• sisters on a mission.

  • Three sisters. One in Virginia. One in London. One in New York. None of whom wear shorts. Ever.

  • the mission?

    Running.
    Taking delight.
    Learning Italian.
    Getting to Italy.
    Wearing shorts.
    In Italy.
    June 2011.

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Born to Run

I just started reading this: BORN TO RUN.  I love it.

From an interview with Christopher McDougall on Amazon.com:

Question: Born to Run explores the life and running habits of the Tarahumara Indians of Mexico’s Copper Canyon, arguably the greatest distance runners in the world. What are some of the secrets you learned from them?

Christopher McDougall: The key secret hit me like a thunderbolt. It was so simple, yet such a jolt. It was this: everything I’d been taught about running was wrong. We treat running in the modern world the same way we treat childbirth—it’s going to hurt, and requires special exercises and equipment, and the best you can hope for is to get it over with quickly with minimal damage.

Then I meet the Tarahumara, and they’re having a blast. They remember what it’s like to love running, and it lets them blaze through the canyons like dolphins rocketing through waves. For them, running isn’t work. It isn’t a punishment for eating. It’s fine art, like it was for our ancestors. Way before we were scratching pictures on caves or beating rhythms on hollow trees, we were perfecting the art of combining our breath and mind and muscles into fluid self-propulsion over wild terrain. And when our ancestors finally did make their first cave paintings, what were the first designs? A downward slash, lightning bolts through the bottom and middle—behold, the Running Man.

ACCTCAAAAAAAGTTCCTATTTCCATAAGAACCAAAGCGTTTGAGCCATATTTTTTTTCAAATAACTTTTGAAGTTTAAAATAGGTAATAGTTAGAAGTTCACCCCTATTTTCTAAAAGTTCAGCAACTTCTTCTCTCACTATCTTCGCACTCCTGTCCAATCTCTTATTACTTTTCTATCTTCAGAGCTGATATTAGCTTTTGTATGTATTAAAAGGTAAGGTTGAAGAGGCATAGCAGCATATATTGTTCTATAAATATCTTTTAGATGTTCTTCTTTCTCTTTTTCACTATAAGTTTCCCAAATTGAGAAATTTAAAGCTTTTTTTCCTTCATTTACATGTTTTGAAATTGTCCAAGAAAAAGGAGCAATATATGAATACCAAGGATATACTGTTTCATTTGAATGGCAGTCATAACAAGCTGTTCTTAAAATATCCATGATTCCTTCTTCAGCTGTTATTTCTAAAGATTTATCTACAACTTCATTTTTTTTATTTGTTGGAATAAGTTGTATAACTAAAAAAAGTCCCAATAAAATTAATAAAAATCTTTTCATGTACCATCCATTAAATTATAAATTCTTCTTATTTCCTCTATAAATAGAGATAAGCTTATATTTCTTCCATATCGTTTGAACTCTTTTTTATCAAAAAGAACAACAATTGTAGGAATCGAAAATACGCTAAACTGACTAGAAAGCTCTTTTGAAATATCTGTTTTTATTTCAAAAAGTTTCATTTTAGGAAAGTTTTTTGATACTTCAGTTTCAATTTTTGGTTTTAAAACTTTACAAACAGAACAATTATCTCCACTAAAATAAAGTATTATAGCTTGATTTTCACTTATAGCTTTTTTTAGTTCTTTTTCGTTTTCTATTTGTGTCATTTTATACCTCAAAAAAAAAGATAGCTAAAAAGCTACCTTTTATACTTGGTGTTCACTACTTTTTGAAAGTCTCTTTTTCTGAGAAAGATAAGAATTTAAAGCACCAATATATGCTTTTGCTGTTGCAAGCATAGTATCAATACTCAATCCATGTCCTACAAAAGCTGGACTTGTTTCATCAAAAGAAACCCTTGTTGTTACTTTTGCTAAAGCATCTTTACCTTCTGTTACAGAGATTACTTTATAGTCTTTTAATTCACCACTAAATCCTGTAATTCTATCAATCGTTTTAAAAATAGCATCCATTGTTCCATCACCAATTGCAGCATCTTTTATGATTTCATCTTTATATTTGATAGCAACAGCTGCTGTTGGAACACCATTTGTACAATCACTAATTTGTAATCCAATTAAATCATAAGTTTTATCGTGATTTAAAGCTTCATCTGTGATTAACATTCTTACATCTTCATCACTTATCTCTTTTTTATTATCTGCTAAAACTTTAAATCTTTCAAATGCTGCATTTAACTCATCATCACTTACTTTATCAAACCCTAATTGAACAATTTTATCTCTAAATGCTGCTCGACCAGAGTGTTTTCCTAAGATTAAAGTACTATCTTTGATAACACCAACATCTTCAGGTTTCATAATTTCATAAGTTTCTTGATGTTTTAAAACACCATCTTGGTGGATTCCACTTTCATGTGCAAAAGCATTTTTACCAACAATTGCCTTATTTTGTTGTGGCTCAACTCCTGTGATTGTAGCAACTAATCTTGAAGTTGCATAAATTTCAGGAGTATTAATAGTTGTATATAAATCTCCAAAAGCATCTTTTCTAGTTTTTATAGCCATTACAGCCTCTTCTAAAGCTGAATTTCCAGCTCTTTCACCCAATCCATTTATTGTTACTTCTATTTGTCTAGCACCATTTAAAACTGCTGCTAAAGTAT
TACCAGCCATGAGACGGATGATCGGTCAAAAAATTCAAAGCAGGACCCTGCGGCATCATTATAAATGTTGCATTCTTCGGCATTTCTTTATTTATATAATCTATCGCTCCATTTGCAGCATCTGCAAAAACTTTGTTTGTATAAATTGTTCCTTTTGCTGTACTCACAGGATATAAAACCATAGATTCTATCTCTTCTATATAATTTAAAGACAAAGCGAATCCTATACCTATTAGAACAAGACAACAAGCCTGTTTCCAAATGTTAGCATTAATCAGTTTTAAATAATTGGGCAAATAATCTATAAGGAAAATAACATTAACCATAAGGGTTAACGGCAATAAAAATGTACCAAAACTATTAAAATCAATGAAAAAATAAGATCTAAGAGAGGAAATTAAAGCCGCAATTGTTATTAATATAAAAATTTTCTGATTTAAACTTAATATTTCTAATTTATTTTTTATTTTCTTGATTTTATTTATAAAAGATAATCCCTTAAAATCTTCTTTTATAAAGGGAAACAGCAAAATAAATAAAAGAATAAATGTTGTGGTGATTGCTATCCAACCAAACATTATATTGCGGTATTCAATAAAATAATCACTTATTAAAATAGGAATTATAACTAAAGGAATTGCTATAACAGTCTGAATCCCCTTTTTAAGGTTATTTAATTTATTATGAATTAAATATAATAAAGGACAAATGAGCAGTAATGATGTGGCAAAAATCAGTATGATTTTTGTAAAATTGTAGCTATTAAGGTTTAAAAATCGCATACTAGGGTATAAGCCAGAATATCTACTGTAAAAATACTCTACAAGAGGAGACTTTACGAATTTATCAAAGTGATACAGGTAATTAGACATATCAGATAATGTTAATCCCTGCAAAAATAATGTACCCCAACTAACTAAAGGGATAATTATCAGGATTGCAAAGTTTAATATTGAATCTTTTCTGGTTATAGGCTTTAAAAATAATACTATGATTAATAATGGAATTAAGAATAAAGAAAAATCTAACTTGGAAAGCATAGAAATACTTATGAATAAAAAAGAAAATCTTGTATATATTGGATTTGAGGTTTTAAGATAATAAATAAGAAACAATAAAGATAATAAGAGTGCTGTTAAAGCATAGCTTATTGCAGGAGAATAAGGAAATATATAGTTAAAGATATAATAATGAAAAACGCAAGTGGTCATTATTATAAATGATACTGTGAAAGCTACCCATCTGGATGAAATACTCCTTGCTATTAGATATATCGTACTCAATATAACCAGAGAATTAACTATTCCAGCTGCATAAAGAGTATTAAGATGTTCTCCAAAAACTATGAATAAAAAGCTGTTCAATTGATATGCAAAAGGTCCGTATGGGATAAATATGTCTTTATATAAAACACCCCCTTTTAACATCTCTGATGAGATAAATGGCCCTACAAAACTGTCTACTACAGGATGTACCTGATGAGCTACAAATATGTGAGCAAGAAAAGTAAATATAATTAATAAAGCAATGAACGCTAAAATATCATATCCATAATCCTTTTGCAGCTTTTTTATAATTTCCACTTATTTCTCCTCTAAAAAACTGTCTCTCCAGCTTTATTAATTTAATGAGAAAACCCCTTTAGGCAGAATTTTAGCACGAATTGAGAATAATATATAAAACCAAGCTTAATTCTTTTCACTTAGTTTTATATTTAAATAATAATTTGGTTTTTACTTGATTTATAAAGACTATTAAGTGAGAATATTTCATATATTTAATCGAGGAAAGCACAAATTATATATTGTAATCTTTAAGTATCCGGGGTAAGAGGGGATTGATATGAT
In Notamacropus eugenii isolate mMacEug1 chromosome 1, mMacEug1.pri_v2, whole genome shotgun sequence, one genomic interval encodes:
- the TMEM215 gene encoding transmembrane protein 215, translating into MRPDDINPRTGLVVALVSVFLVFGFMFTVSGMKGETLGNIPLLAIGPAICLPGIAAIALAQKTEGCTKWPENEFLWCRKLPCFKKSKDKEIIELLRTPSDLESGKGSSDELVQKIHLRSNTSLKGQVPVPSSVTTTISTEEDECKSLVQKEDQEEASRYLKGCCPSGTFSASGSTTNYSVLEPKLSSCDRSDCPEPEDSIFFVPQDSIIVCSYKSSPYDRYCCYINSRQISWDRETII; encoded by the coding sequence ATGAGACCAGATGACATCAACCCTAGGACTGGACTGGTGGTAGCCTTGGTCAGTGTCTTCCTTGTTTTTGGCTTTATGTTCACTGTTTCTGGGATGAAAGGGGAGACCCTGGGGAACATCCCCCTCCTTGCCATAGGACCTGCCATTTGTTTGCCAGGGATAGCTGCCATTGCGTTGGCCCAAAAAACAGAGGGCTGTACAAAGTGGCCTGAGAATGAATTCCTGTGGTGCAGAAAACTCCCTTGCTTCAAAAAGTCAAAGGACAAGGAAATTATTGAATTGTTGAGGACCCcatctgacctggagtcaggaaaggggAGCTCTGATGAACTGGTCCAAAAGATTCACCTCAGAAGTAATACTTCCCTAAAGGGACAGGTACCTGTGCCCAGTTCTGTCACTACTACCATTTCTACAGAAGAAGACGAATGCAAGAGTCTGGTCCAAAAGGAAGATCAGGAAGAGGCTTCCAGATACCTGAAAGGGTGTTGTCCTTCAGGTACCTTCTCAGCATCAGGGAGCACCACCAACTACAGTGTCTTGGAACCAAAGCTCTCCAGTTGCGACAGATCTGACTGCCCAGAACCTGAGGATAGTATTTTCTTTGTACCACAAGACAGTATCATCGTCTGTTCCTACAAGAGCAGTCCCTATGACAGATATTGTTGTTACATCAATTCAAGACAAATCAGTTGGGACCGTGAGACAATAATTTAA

The Tarahumara have a saying: “Children run before they can walk.” Watch any four-year-old—they do everything at full speed, and it’s all about fun. That’s the most important thing I picked up from my time in the Copper Canyons, the understanding that running can be fast and fun and spontaneous, and when it is, you feel like you can go forever. But all of that begins with your feet. Strange as it sounds, the Tarahumara taught me to change my relationship with the ground. Instead of hammering down on my heels, the way I’d been taught all my life, I learned to run lightly and gently on the balls of my feet. The day I mastered it was the last day I was ever injured. (http://www.amazon.com/Born-Run-Hidden-Superathletes-Greatest/dp/0307266303)

Today. I finished Week 2. I concentrated solely on running lightly and gently on the balls of my feet. It wasn’t even close to fine art, but it was really nice.